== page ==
Each department developed a risk management strategy, facilitated by Paul and Jo Ann, that stipulated resources per department to prevent issues becoming crises. They clarified which risks would be actively prevented and which would be monitored. Projects teams were then formed to manage the prioritised issues.

For instance, manufacturing now has service level agreements with other production sites to take over European manufacturing following a fire or flood. While the technical team has an IT systems recovery plan for critical technology platforms and telecommunications infrastructure that ensures uptime, data integrity and availability.

Executives have agreed the critical business functions that will continue during a crisis, and those which will cease temporarily, freeing leaders and employees to help manage the crisis.

The crisis management plan stipulates how executives will lead the organisation’s response, overseeing disaster recovery, ensuring business continuity, liaising with emergency services, steering communication activities and protecting brand and reputation.

Communication planning sits underneath this master plan and includes a traffic light tool that helps communicators decide severity and how the organisation should respond, questions for collating data as the crisis unfolds, agreement on who key audiences are and ideal channels to reach them, a calling tree for disseminating key information, roles and responsibilities, guidance on positioning, messaging and collateral including the initial holding statement, and monitoring the crisis and media coverage.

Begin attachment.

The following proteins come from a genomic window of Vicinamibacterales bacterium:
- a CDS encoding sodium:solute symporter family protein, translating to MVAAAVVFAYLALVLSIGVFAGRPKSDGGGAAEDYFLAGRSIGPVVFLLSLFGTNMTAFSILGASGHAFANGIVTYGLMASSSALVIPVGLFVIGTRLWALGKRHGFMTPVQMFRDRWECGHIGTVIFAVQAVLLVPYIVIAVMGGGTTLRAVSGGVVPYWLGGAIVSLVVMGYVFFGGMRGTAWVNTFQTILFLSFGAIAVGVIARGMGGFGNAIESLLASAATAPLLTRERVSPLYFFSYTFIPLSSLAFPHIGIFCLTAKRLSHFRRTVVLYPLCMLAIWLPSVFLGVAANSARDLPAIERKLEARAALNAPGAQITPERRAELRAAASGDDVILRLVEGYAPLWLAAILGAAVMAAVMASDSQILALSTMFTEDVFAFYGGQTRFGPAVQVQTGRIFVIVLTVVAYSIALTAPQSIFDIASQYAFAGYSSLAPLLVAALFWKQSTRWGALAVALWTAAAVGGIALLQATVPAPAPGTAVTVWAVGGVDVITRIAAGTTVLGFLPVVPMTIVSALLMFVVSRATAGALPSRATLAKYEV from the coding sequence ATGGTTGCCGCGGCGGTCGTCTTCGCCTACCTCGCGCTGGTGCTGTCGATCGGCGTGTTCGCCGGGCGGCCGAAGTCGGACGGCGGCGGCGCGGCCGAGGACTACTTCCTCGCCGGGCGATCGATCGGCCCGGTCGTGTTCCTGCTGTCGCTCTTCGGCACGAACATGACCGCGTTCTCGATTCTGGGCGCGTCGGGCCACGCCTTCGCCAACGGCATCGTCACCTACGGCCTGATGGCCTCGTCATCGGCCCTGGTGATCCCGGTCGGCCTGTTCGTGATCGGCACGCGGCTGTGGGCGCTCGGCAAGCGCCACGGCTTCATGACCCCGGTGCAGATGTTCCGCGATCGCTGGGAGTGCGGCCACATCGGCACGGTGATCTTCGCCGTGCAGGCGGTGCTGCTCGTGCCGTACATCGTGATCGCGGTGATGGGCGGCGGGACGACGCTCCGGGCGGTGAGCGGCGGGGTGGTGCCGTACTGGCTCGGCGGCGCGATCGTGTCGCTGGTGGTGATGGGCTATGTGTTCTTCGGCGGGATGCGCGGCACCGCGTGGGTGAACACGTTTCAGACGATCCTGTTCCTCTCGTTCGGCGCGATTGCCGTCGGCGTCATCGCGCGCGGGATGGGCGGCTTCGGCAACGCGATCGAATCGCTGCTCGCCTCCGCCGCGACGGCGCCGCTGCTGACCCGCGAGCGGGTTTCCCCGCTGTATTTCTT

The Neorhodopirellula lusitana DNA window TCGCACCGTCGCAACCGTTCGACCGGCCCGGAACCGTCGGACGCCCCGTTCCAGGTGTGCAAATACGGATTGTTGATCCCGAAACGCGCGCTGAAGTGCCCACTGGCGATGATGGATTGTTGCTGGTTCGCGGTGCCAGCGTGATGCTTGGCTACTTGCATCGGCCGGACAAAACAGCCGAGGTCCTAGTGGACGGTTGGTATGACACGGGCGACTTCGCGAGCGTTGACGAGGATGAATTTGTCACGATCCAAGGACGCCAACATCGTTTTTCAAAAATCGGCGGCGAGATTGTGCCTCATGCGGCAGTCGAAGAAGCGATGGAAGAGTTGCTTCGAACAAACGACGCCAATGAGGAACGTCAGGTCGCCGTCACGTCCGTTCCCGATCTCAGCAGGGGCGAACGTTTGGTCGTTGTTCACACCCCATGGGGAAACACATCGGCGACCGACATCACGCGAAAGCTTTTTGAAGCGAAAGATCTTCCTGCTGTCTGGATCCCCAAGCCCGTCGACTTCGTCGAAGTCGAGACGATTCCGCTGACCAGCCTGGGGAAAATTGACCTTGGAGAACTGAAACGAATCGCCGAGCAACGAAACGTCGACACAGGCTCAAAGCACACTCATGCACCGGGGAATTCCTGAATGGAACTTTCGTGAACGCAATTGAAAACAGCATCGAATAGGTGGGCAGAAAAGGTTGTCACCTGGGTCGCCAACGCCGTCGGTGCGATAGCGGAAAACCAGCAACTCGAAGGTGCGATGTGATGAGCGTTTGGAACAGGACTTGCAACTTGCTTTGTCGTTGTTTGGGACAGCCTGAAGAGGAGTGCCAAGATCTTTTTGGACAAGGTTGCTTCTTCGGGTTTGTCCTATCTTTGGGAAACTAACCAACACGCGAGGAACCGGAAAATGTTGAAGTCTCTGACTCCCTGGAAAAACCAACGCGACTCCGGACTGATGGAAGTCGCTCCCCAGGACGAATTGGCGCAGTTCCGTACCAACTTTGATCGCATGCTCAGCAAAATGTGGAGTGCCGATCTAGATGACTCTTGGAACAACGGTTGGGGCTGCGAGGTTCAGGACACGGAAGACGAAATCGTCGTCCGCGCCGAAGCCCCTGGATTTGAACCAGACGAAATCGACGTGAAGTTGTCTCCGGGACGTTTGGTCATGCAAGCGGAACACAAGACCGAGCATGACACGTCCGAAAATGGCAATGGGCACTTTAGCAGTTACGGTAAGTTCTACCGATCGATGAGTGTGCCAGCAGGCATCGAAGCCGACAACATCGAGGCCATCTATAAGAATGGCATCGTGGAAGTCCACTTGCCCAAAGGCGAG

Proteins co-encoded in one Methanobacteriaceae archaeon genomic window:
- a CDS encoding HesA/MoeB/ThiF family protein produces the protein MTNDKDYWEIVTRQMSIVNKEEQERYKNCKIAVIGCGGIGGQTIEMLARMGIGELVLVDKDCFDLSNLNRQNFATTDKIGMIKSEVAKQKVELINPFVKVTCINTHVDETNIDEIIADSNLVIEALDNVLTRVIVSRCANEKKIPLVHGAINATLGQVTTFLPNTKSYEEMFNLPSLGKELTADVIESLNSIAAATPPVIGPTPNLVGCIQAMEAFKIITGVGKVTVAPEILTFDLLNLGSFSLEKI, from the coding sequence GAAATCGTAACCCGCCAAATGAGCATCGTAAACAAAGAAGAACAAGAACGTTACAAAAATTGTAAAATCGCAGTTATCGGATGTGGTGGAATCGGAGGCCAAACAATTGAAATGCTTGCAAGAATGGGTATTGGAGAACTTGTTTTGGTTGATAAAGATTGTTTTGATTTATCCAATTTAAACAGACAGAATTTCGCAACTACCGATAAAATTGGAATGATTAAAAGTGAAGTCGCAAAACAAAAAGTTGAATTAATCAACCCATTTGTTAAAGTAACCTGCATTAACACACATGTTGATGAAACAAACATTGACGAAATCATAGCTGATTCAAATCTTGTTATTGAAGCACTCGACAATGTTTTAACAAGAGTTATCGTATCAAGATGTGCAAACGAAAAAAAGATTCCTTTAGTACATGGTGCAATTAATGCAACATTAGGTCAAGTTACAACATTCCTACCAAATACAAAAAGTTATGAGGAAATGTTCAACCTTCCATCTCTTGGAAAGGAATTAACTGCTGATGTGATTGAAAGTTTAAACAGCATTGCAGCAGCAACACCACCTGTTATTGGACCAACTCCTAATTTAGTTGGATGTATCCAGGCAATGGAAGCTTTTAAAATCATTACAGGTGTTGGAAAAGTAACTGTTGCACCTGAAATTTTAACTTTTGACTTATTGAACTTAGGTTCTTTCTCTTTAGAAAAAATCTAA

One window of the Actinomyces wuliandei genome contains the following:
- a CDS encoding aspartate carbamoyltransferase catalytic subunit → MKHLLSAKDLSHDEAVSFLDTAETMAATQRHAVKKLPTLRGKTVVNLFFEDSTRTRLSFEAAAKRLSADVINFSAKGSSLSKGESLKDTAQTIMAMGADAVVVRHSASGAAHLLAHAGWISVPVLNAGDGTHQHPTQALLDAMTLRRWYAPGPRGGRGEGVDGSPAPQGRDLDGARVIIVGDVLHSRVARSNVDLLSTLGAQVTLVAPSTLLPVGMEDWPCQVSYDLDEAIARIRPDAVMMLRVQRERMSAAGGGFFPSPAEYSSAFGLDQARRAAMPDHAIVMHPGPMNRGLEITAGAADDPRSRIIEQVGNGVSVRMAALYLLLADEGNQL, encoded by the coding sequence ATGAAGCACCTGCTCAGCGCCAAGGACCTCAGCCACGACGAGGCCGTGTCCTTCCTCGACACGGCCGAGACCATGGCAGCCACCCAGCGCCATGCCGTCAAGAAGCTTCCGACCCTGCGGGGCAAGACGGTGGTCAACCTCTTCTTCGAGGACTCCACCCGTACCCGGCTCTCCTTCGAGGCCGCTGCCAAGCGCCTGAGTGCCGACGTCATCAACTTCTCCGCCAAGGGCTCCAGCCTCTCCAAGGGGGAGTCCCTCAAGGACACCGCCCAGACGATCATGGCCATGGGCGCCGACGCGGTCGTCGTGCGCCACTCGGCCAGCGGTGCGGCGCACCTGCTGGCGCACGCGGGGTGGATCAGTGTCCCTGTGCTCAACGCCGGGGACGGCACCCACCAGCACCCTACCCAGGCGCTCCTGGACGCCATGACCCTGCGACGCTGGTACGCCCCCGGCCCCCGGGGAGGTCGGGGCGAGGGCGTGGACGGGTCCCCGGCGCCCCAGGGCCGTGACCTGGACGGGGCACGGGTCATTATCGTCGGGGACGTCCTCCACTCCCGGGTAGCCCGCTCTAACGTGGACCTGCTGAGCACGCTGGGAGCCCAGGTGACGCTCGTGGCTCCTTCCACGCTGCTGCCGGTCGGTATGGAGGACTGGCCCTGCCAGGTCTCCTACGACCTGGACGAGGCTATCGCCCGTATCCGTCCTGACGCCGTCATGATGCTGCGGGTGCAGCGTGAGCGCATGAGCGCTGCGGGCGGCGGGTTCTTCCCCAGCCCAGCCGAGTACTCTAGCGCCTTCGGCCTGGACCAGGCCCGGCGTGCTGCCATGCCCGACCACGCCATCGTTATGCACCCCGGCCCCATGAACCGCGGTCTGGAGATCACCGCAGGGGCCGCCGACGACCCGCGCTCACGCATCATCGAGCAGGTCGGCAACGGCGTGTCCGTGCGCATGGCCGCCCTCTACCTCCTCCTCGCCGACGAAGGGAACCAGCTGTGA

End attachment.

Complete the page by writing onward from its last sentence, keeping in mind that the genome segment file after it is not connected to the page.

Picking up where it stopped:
Preparing in advance includes annual media training for all spokes people, and regular testing scenarios to ensure teams continue to be ready for any crisis. There are also questions and answers ready-prepared for media queries along with briefings for staff, key clients and investors.

Productive and enjoyable journey

“Progressing through these stages was painful, there were challenges with some departments initially putting off getting involved. Those teams who were enthusiastic and quickly developed risk assessments and continuity plans persuaded the others, meaning we did get client buy-in across the organisation.

“Jo Ann’s frank and honest exchange of ideas confirmed for me that we do need broad experience to anticipate where problems may occur. Because of her experience we were able to work together with the client to come up with solutions. It was really quite enjoyable working with her,” said Paul Davison.

He added that working with Jo Ann has given him and his team a confidence boost and also new skills.

“We now think more routinely about the way we approach challenges and develop solutions and are confident these are relevant for our clients. We are offering greater services and pushing clients slightly harder than we had done in the past. It is good to have a slightly different approach and way of working.

“Taking this particular client along with us took longer than I was anticipating. I could have got quite frustrated, but Jo Ann kept me calm. There was a logical sequence and we got there in the end. It was a productive, focussed and enjoyable journey.”

If you would like to explore crisis management in your organisation, book a discovery call with Jo Ann at